There’s something so promising about the new year. The anticipation, the excitement, even the anxiety about what the next year may bring. The resetting of the clocks, the satisfying minimalism of single digits in the date that mark the brand new arrival of a new year. This time of year is frequently hailed as a ‘fresh start’ and with it, many of us enter the new year with a list of New Year’s resolutions.
“New Year, New You!” is the slogan emblazoned across many a magazine this month, an entire wall of them staring down from supermarket aisles. You place one in your trolley, that promises ‘How to get fit without lifting a finger!’ and ‘8 New ways to organise your make-up drawers!’ amongst your new found salad ingredients, low-fat yoghurts and quinoa. You are convinced that 2015 will be your year. You are going to rock it, own it, make it yours, or any other overused New Year turn of phrase that takes your fancy.
But we know that this is nothing special, or even new, and we unfortunately also know that by the time that Blue Monday, the most depressing day of the year on the third Monday of January, arrives, healthy choices will no longer be found in your shopping basket. Soon, cans of Pringles, Chocolate Fingers and frozen pizzas will be piling up. A vague sense of regret, guilt and a sliver of mild satisfaction pervades you. You’ve just accepted your defeat. 2015 will be just another year.
Don’t let it dishearten you. It happens to many and most and it happens every year. If anything, you were doomed to fail in the first place. Every year many people set out to improve themselves, become a better ‘them’, and every year and a month later, the majority of those same people slide back into their old ways. That is just the way things happen.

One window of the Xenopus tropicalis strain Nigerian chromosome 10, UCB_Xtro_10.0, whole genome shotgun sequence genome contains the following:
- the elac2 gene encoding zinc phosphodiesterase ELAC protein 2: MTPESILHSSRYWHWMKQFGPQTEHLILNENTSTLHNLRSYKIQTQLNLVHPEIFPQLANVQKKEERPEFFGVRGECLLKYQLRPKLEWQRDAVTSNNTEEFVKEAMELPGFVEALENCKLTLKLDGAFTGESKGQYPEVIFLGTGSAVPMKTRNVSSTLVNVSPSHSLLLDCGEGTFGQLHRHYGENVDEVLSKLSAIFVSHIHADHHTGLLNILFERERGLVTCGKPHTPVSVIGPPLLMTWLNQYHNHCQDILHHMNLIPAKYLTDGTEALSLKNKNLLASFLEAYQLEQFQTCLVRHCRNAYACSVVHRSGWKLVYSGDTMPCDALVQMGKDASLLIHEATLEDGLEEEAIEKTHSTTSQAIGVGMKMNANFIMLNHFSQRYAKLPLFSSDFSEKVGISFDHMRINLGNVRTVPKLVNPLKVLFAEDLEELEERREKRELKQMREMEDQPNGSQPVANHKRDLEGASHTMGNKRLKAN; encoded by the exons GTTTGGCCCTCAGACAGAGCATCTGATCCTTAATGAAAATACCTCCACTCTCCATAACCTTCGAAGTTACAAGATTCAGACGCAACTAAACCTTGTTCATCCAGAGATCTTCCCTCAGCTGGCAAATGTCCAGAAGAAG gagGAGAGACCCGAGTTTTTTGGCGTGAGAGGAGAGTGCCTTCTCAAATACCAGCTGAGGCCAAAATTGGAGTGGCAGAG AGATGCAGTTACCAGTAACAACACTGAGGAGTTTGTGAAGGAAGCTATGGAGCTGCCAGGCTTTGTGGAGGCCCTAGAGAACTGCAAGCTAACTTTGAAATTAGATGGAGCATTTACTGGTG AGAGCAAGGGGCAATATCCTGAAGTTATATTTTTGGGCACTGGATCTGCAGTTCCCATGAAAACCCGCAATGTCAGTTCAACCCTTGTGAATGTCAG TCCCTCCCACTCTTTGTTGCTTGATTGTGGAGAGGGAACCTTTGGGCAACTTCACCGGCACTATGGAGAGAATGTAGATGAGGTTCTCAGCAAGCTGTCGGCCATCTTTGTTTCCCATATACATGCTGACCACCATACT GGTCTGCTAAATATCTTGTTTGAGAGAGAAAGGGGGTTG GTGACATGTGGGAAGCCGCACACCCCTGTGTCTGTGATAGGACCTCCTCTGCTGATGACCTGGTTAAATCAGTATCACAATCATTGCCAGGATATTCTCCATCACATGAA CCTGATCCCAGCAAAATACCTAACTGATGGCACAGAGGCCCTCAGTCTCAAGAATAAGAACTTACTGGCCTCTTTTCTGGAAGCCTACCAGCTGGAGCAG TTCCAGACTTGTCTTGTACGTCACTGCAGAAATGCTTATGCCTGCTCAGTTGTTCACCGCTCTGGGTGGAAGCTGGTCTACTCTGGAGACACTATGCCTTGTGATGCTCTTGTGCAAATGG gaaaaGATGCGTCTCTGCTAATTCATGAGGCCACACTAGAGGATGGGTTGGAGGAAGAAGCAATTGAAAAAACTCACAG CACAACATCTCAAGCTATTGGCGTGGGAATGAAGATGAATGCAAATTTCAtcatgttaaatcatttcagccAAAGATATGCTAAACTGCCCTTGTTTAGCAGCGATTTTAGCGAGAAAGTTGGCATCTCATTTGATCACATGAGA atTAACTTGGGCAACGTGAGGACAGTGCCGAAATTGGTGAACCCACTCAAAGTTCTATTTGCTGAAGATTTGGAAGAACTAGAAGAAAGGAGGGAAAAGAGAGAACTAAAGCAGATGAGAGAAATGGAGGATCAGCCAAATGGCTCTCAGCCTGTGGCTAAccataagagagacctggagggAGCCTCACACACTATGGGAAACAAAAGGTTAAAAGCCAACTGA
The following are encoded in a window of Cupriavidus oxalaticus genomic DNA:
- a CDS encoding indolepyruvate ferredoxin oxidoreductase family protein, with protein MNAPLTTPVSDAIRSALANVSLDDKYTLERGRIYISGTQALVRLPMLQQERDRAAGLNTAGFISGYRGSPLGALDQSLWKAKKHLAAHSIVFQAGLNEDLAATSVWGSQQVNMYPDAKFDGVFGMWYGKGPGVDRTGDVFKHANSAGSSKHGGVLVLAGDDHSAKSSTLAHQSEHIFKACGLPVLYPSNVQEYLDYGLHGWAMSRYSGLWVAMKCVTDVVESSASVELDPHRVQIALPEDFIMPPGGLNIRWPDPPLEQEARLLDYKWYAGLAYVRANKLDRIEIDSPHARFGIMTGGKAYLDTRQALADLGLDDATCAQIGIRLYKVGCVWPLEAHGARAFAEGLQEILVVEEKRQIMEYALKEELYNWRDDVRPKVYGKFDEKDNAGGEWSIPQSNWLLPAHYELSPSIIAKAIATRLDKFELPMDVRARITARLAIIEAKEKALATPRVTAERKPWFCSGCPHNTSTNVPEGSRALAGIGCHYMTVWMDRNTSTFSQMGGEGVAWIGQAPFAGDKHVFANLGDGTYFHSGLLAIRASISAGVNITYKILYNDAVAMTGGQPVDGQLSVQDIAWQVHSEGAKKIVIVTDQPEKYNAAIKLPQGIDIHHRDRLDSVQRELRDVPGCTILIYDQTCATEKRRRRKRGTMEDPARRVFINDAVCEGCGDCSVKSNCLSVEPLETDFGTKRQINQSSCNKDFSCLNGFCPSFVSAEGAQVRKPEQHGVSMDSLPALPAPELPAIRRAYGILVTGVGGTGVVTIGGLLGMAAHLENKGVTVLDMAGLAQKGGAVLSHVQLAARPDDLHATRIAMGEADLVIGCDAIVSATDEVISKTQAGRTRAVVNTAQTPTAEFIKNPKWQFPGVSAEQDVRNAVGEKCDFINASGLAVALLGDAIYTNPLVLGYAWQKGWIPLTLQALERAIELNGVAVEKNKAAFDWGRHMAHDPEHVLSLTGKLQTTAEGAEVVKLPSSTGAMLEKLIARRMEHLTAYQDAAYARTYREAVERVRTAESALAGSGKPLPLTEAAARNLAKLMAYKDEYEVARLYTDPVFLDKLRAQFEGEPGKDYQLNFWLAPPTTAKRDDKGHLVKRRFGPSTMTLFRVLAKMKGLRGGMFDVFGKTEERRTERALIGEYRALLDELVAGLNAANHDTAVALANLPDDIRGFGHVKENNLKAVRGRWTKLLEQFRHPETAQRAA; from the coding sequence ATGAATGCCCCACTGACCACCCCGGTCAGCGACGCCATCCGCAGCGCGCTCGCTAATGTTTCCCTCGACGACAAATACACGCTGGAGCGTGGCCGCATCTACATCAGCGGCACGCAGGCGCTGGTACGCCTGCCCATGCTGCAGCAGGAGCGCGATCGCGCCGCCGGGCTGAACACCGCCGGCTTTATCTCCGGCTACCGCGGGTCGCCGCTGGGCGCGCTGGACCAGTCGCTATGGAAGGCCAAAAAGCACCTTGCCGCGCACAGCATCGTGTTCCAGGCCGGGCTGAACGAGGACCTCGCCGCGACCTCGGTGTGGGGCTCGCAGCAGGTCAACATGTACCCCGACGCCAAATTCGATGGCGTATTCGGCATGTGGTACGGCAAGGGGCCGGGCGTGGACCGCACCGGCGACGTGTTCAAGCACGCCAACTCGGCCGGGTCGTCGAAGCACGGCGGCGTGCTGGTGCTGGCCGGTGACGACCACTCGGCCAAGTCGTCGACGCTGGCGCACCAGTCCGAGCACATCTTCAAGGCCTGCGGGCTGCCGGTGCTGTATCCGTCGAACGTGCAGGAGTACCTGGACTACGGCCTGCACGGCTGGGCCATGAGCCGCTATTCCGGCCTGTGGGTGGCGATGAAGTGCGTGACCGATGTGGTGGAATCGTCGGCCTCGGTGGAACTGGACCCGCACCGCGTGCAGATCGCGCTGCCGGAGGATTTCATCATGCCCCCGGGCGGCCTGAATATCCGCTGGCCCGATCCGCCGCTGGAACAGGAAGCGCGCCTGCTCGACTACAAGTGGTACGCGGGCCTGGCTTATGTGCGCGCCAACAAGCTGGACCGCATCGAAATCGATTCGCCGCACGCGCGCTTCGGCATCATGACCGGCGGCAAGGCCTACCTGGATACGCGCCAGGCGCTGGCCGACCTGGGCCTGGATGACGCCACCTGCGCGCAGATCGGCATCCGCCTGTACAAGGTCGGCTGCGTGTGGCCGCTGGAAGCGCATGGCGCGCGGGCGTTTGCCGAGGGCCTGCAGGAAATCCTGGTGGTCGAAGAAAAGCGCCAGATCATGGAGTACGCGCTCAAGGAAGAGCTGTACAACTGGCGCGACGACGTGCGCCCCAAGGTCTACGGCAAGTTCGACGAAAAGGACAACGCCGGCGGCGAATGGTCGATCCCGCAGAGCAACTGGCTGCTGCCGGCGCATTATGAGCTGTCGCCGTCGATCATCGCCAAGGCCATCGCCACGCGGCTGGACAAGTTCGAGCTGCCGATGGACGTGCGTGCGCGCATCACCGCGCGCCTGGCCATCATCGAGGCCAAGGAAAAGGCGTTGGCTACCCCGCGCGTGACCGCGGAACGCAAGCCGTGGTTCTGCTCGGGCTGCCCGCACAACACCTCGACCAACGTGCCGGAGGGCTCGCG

However, please don’t take what I write as a damnation of all efforts of self-improvement. Quite the contrary, I just hate seeing valiant efforts of change being stomped on in the face of public expectation. I find it admirable, unbelievable even, that people would endeavour to improve themselves during one of the most indulgent periods of the year. The notion that through this season of consumerist gluttony we can still find a sliver of willpower to reject all these things that are natural during the festive period. Who is going to manage to save more money when the Boxing Day sales beckon? Who is going to lose weight when all the Christmas chocolates are now reduced? No one.
What I would like to stress is that New Year’s is not the only time to change yourself. If there is truly something that you would like to take up or change, just remember that should you fail in January, June or July is calling you too. If you have the strong urge to take up marathon training and finding if difficult staying motivated in running into cold, brisk winds and through icy puddles, remember that running in April with warm, calm conditions will make your training infinitely more enjoyable. Starting the gym on the first of January must be a horrible experience given the crowded pits of the weight room and the queues for the machines. Take advantage of it during the year when outdoor exercise becomes more popular and the air-conditioned rooms are, surprisingly, a pleasure to be in. You begin to look forward to the things that you used to consider a chore.
Maybe I’m just jealous of those who manage to carry out their resolutions for more than the first two weeks of January but I certainly believe that if a change is worth making, then giving up and proceeding to leave it until the next year is not the way to do it. Yes, the year passes by so quickly, but think of the months in between each New Year’s Eve that are wasted away by those who don’t see them to be worth their time. Too many have been lost in the depths of February to resolve that “Ah, never mind, I’ll try again next year”.
If you want to make a New Year’s resolution and manage to keep it, I applaud you and your strength in the face of everything I have outlined, but if you want to really change yourself, remember that the rest of the year is just as good an opportunity to do so.